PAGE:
UKC

Paris 2024 Olympic Games - Sport Climbing Schedule Announced

© Dimitris Tosidis/IFSC

One year to the day since Sport Climbing made its Olympic debut at Tokyo 2020, the schedule for the Paris 2024 Games has been announced. The event will take place over six days from 5-10 August 2024 — an increase on the four-day event held in Tokyo last year.

Julia Chanourdie of France competing in Tokyo 2020.  © Dimitris Tosidis/IFSC
Julia Chanourdie of France competing in Tokyo 2020.
© Dimitris Tosidis/IFSC

68 athletes will compete in Sport Climbing's second Olympic showing, with Speed as a single event and Boulder & Lead as a combined medal. 

28 athletes will compete in Speed and 40 in Boulder & Lead, split equally between men and women (14 and 20 per sex).

The Sport Climbing event will take place during the final week of the Olympic Games. The competition will begin with Women's Speed qualification and the Men's Boulder semifinal on 5 August and culminate in the Women's Boulder & Lead final on 10 August.

Schedule:

Monday, 5 August: 
Men's Boulder & Lead semi-final, Boulder round 
Women's Speed qualification

Tuesday, 6 August:  
Women's Boulder & Lead semi-final, Boulder round 
Men's Speed qualification

Wednesday, 7 August: 
Men's Boulder & Lead semi-final, Lead round 
Women's Speed final 

Thursday, 8 August: 
Women's Boulder & Lead semi-final, Lead round 
Men's Speed final

Friday, 9 August: 
Men's Boulder & Lead final 

Saturday, 10 August: 
Women's Boulder & Lead final

In a press release, the IFSC stated that the new schedule will aim to increase audience exposure whilst extending the athletes' Olympic experience. There will be four days of competition for the Speed climbers and six for the Boulder & Lead athletes, with a mix of both sexes and disciplines competing each day.

Discussions between the IFSC, Paris 2024 and the Olympic Broadcasting Service led to a scheduling agreement with the aim of achieving optimal broadcasting coverage and little competition overlap with other sports.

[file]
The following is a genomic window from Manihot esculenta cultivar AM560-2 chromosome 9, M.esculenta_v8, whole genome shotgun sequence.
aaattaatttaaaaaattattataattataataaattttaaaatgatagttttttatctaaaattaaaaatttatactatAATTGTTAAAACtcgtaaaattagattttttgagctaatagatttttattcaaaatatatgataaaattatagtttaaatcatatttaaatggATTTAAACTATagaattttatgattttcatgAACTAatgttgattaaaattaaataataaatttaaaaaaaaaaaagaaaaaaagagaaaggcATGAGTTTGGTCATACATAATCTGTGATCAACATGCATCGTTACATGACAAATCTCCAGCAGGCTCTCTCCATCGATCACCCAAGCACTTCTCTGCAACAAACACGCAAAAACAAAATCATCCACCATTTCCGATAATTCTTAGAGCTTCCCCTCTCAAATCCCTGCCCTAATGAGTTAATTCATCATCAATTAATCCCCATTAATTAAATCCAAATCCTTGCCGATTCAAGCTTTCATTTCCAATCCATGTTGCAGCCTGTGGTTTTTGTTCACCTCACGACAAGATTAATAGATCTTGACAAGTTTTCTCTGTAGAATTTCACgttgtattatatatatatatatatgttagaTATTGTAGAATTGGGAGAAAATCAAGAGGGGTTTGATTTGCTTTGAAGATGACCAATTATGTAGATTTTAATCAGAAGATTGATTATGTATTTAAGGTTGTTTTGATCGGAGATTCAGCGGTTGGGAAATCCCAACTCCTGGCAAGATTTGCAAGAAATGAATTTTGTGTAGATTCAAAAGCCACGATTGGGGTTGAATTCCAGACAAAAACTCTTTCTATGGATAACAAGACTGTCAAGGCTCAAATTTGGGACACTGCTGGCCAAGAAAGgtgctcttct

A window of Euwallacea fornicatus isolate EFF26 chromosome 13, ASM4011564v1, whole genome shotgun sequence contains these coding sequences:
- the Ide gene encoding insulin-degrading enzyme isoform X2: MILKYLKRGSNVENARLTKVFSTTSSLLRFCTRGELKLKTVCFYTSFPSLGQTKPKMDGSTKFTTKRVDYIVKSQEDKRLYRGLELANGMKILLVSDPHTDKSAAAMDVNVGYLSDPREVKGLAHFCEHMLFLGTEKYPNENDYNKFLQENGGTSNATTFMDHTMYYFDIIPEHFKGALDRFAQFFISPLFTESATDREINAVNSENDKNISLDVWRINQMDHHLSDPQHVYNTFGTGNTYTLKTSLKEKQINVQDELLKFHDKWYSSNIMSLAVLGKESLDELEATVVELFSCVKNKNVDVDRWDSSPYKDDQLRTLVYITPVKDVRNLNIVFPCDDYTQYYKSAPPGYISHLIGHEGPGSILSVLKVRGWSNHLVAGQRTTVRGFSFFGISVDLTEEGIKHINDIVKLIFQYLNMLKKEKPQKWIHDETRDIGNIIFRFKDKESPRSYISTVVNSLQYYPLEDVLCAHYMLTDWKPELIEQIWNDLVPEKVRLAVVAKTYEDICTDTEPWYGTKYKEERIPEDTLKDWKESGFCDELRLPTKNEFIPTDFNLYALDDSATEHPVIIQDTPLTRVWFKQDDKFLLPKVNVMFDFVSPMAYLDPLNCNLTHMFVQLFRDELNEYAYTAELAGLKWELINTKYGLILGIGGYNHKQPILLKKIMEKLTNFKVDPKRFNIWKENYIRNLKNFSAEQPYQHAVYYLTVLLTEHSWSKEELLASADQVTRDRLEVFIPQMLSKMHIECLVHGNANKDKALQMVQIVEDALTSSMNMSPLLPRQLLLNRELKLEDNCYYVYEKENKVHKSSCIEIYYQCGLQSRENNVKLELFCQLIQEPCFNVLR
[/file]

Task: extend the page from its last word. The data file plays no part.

IFSC President Marco Scolaris said: "It was not easy to find the best combination to benefit the athletes and satisfy the watching public, on site and at home. We learned from Tokyo 2020, and we took into account many different aspects to make a really solid schedule, to showcase our great sport to a global audience."

Sport Climbing events will take place at Le Bourget Climbing venue, one of only two sports facility to be built specifically for Paris 2024 Olympic Games.

Spectator ticket sales are not yet open, but passes will be available to buy online and accessible worldwide for the first time in the history of the Games. Almost 10 million tickets are expected to go on sale. 

To be eligible to purchase tickets, fans must register for a draw in late 2022. If fans are selected from the draw, they will be given a window to buy tickets.

Key dates for tickets:

February 2023: launch of package sales

May 2023: launch of single ticket sales

Late 2023: tickets available for purchase in real time - re-sale tickets will be available regularly in this period

More ticketing details on the Paris 2024 website and Le Club Paris 2024 website.

Visit our UKC Olympics page to read more about Paris 2024 and relive Tokyo 2020 through our Tweets from the ground.


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3 Aug

Only two years left to come up with a qualification system and a scoring system… that’s going to be a tight deadline. :)

9 Aug

Hiya

The Qualification system for Paris has been published a while back here:

https://www.ifsc-climbing.org/index.php/olympic-games/paris-2024

No info on the venues for the Urban Series or Continental yet (or how Urban Series will sit alongside the World Cup series) so all this to still be resolved.

The scoring for Combined is available in this years rules and will be showcased at Munich this week so we can pick it apart after that!

https://www.ifsc-climbing.org/index.php/world-competition/rules

Less clear on qualification for the combined this week at Munich as it is not published but believe it could be addition of scores from independent boulder and lead events that ranks the top 8 who go through to the combined event so let the addition versus multiplication debate commence.

Excited to see how it all plays out this week to give us a taste of whether a combined comp can deliver a comp the sport deserves. Fingers crossed.

9 Aug

I had a read through the rules.

Is it a bit skewed towards the boulderer?

My initial thought is that anyone who gets four tops from the boulders is going to be hard to catch - 18 moves further on a route seems a long way.

I'll need to apply the rules (albeit with 1 zone) to the last olympics scores to see who would have won to get a feel for how it plays out. I'm sure that must have been done already....

9 Aug

Where are you getting "18 moves" from?

9 Aug

Honestly - It is very difficult to comment until I have seen the comp in action.

In terms of weighting between boulderers and lead I think the rules are good enough and fair enough for now but lets see how Munich plays out.

I just hope Setters are given time, resources, money to practice, play and tinker and be a part of simulation comps between now and Paris to put on the best show they can under the new format to see how you can get a (a) really enjoyable comp and (b) one where the public can clearly understand who was the best and why - men's combined last year just felt like we watched a load of climbing then they did a tombola to see who won at the end .

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